Baylor bowl eligible after win over Texas Tech
NOV 24, 2012 4:31p ET
One week after upsetting then No. 1 Kansas State in a shocker in Waco, the Bears outslugged rival Texas Tech in a 52-45 overtime shootout at Cowboys Stadium.
The victory over Tech upped Baylor to 6-5 with a home game remaining against Oklahoma State next week. The Bears, who are now 3-5 in the Big 12, qualified for a bowl for the third consecutive year for the first time in school history.
"We've got a lot of winners in this room," Baylor head coach Art Briles said. "That's what we've got. We've got guys who are winners. Anybody can say what they want. There are a lot of descriptions of winners. I describe them as someone who never quits believing, never quits fighting and trusts the people around them. That's what we're dealing with in our locker room – a bunch of winners."
Strangely enough, on a day when Baylor allowed 567 yards in total offense, it was the defense that elevated the Bears to winner status Saturday.
Four Texas Tech turnovers, including two interceptions by Eddie Lackey, contributed to the comeback for Baylor. Texas Tech led by 14 in the second quarter and 10 in the third quarter but couldn't put away the Bears. Twice in the first half the Red Raiders had the ball and a two-touchdown lead but both drives ended in turnovers.
The Bears, who came into the game 119th out of 120 FBS team in total defense, had their finest stand in overtime. A holding penalty on first down backed Texas Tech up to the 35, which proved too steep a distance to overcome.
Seth Doege's fourth-down pass to Eric Ward was broken up by Joe Williams. The stand sent everyone on the Baylor sidelines, including last year's Heisman Trophy winner Robert Griffin III, streaming onto the field in celebration.
It wasn't a huge celebration, but that likely had to do with the energy that was expended by both teams. In the first overtime college game at Cowboys Stadium, the teams accounted for 1,241 yards and 59 first downs.
"We've got players and we've got a team that fights," said Baylor quarterback Nick Florence, who threw for 396 yards and three touchdowns and also ran for 51 yards and a score. "No one said we could do this. Looking a month ago, people were writing us off. This team fought hard. It means a lot. Building a new stadium, won 10 games last year and a Heisman Trophy and now we're going to a bowl game for a third-straight year. I'm proud of this team."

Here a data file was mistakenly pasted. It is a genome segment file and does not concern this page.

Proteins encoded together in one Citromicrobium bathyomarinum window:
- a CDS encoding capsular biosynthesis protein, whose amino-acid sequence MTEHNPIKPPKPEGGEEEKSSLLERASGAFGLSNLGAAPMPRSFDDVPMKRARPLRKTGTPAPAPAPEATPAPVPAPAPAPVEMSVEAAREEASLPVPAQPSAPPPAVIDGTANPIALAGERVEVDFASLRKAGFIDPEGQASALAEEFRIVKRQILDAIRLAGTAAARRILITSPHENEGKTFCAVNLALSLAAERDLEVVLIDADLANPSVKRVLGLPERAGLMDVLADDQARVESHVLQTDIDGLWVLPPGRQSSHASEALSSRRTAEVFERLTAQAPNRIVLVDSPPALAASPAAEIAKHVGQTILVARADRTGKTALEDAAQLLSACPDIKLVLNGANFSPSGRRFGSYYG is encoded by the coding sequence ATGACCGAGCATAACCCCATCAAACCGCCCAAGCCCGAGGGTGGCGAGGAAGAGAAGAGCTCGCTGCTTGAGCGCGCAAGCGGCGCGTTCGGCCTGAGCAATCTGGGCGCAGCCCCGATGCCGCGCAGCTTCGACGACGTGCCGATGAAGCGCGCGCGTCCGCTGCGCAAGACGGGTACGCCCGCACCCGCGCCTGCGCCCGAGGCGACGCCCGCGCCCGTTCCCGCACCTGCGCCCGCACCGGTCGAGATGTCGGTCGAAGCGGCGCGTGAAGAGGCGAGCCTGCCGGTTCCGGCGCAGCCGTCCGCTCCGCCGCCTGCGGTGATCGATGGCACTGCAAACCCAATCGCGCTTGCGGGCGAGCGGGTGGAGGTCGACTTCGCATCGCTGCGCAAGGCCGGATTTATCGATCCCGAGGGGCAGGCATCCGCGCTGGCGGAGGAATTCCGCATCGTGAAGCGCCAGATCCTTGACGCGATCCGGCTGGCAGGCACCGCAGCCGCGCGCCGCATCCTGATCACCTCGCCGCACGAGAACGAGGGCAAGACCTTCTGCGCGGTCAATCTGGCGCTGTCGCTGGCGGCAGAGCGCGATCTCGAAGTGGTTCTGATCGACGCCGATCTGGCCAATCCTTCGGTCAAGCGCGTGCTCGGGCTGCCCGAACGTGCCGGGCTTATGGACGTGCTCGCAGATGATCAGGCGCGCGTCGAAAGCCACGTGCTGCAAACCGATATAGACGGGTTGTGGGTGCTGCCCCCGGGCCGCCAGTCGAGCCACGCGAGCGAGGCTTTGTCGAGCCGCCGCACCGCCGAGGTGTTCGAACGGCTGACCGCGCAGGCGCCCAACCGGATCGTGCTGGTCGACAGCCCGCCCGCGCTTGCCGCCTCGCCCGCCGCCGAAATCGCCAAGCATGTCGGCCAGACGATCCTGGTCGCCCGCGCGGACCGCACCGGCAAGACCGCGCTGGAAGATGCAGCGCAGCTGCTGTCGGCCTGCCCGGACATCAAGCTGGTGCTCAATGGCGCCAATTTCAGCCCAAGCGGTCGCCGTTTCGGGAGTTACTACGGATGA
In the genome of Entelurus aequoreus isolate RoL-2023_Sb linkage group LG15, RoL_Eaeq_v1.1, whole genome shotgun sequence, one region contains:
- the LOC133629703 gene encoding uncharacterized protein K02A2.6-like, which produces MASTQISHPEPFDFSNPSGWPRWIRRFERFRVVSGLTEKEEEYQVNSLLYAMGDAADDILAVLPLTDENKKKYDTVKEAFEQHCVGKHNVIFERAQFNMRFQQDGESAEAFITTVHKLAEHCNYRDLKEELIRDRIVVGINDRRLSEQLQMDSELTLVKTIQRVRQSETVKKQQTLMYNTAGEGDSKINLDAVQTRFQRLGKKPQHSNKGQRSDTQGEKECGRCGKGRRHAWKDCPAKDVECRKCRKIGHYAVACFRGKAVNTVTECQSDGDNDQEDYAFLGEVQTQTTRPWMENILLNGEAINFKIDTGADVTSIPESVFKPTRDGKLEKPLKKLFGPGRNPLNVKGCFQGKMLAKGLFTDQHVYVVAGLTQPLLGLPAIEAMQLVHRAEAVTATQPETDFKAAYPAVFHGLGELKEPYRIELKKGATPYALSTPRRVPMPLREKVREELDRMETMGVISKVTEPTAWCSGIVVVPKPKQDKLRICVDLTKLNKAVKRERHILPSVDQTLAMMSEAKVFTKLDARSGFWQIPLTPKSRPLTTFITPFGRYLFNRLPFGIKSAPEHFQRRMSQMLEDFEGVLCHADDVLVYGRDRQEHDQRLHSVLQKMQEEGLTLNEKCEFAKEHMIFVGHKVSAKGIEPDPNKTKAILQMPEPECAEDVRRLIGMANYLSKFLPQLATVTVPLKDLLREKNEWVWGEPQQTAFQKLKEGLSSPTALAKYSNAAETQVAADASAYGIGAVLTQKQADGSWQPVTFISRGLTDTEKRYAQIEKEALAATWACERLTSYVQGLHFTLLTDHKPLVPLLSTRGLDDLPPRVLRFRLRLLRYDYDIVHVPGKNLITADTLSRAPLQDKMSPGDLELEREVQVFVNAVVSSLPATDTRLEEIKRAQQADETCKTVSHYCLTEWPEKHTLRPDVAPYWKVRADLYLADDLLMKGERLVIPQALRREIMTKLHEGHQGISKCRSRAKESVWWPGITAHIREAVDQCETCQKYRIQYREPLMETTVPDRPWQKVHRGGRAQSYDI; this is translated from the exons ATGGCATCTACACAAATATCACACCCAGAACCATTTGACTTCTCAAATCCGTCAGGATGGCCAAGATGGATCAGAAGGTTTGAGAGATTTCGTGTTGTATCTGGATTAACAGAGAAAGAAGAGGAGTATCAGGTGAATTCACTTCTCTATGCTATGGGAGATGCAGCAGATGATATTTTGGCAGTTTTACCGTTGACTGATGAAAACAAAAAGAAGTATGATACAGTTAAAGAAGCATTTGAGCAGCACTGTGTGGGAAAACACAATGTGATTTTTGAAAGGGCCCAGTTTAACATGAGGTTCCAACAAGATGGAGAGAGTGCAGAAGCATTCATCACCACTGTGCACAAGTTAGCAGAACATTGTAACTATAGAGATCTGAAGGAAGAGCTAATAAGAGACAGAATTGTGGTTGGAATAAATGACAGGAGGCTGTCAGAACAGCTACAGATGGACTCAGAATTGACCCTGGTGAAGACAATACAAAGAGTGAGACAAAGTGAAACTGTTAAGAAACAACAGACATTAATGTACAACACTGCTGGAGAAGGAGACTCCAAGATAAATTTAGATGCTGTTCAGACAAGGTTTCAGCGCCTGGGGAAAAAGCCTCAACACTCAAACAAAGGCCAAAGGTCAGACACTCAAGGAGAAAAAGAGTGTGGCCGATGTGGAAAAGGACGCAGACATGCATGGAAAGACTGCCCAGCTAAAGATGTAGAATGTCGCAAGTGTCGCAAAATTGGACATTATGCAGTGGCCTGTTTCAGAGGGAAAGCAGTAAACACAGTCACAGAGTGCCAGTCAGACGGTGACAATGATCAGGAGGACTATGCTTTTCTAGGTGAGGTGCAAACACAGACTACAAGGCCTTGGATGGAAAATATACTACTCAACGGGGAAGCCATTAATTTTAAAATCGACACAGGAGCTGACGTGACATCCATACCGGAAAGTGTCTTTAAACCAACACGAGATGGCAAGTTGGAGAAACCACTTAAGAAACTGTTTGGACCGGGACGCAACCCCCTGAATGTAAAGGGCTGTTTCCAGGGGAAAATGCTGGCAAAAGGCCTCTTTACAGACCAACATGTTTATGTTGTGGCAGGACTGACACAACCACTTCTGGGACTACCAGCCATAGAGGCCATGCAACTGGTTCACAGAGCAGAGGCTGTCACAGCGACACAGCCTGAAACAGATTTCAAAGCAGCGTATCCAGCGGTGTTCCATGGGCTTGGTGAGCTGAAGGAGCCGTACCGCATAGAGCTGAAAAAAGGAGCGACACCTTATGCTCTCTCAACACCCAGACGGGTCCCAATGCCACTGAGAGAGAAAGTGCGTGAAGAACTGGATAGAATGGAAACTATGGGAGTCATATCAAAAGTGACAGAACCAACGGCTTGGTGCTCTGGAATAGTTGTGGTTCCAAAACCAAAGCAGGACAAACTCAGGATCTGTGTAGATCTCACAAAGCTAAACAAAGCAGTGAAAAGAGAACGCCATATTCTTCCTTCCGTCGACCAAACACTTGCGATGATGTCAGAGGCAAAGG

Baylor displayed the fight Florence was talking about in the first half. The Bears left 13 points on the field after a pair of missed field goals from Aaron Jones and a drive in which they turned the ball over on downs at the Texas Tech 5.
But Levi Norwood hauled in a 39-yard touchdown pass from Florence with five seconds remaining in the first half, and as bad as things went, the Bears were down just 21-14.
Lackey's interception and 55-yard return for a touchdown started the scoring in the fourth quarter by giving Baylor its first lead at 35-31. The scoring was far from over though as the teams combined for four touchdowns in the quarter, with a six-yard pass from Doege to Darrin Moore putting Tech up 25-42 with 6:19 remaining.
Jones tied the game with a 22-yard field goal late and had a chance to win it on the final play of regulation, but missed a 48-yard field goal.
The Bears didn't miss in overtime, running the ball all four plays with Martin Glasco scoring to put Baylor up. It capped a night in which Baylor ran a season high 57 times for 278 yards.
The loss was tough on the Red Raiders, who were 6-1 after winning at TCU on Oct. 20 but ended the regular season by losing four of its final five games.
"We knew this would be a hard-scoring game," Texas Tech head coach Tommy Tuberville said. "We felt like we have to score 45 to win, that was our number, 45 to win the game. It wasn't enough."
Not in a game in which Baylor rolled up 674 yards of offense, allowing it to eclipse the 600-yard mark for the fourth time this season.
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